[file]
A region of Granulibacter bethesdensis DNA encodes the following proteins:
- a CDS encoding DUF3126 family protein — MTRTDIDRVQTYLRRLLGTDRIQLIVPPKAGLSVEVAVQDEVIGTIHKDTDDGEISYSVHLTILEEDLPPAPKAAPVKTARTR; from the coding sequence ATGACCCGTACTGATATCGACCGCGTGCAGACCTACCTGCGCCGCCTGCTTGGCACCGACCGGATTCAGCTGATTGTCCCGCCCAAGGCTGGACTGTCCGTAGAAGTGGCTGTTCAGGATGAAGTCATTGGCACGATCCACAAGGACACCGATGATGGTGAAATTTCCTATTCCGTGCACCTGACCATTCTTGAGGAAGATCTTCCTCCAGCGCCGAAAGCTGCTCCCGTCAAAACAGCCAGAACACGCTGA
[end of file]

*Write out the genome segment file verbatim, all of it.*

A region of Granulibacter bethesdensis DNA encodes the following proteins:
- a CDS encoding DUF3126 family protein — MTRTDIDRVQTYLRRLLGTDRIQLIVPPKAGLSVEVAVQDEVIGTIHKDTDDGEISYSVHLTILEEDLPPAPKAAPVKTARTR; from the coding sequence ATGACCCGTACTGATATCGACCGCGTGCAGACCTACCTGCGCCGCCTGCTTGGCACCGACCGGATTCAGCTGATTGTCCCGCCCAAGGCTGGACTGTCCGTAGAAGTGGCTGTTCAGGATGAAGTCATTGGCACGATCCACAAGGACACCGATGATGGTGAAATTTCCTATTCCGTGCACCTGACCATTCTTGAGGAAGATCTTCCTCCAGCGCCGAAAGCTGCTCCCGTCAAAACAGCCAGAACACGCTGA